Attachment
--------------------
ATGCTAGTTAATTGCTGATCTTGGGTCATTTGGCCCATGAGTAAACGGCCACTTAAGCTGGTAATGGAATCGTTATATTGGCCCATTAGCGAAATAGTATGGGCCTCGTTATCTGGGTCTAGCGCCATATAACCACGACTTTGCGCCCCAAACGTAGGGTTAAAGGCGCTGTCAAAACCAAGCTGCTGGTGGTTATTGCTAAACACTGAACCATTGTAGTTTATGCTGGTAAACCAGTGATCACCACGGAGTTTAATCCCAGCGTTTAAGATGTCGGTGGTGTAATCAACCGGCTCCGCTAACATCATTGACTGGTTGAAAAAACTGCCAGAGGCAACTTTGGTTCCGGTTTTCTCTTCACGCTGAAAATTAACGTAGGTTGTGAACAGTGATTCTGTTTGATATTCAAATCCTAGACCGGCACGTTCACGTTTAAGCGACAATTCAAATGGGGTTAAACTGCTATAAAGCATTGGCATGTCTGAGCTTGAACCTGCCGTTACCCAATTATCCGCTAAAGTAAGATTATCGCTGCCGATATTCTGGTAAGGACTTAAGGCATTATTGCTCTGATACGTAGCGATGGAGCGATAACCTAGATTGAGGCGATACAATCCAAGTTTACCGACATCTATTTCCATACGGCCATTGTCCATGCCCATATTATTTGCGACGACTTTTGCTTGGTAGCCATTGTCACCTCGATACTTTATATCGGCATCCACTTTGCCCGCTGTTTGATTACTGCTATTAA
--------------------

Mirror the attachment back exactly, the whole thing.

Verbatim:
ATGCTAGTTAATTGCTGATCTTGGGTCATTTGGCCCATGAGTAAACGGCCACTTAAGCTGGTAATGGAATCGTTATATTGGCCCATTAGCGAAATAGTATGGGCCTCGTTATCTGGGTCTAGCGCCATATAACCACGACTTTGCGCCCCAAACGTAGGGTTAAAGGCGCTGTCAAAACCAAGCTGCTGGTGGTTATTGCTAAACACTGAACCATTGTAGTTTATGCTGGTAAACCAGTGATCACCACGGAGTTTAATCCCAGCGTTTAAGATGTCGGTGGTGTAATCAACCGGCTCCGCTAACATCATTGACTGGTTGAAAAAACTGCCAGAGGCAACTTTGGTTCCGGTTTTCTCTTCACGCTGAAAATTAACGTAGGTTGTGAACAGTGATTCTGTTTGATATTCAAATCCTAGACCGGCACGTTCACGTTTAAGCGACAATTCAAATGGGGTTAAACTGCTATAAAGCATTGGCATGTCTGAGCTTGAACCTGCCGTTACCCAATTATCCGCTAAAGTAAGATTATCGCTGCCGATATTCTGGTAAGGACTTAAGGCATTATTGCTCTGATACGTAGCGATGGAGCGATAACCTAGATTGAGGCGATACAATCCAAGTTTACCGACATCTATTTCCATACGGCCATTGTCCATGCCCATATTATTTGCGACGACTTTTGCTTGGTAGCCATTGTCACCTCGATACTTTATATCGGCATCCACTTTGCCCGCTGTTTGATTACTGCTATTAA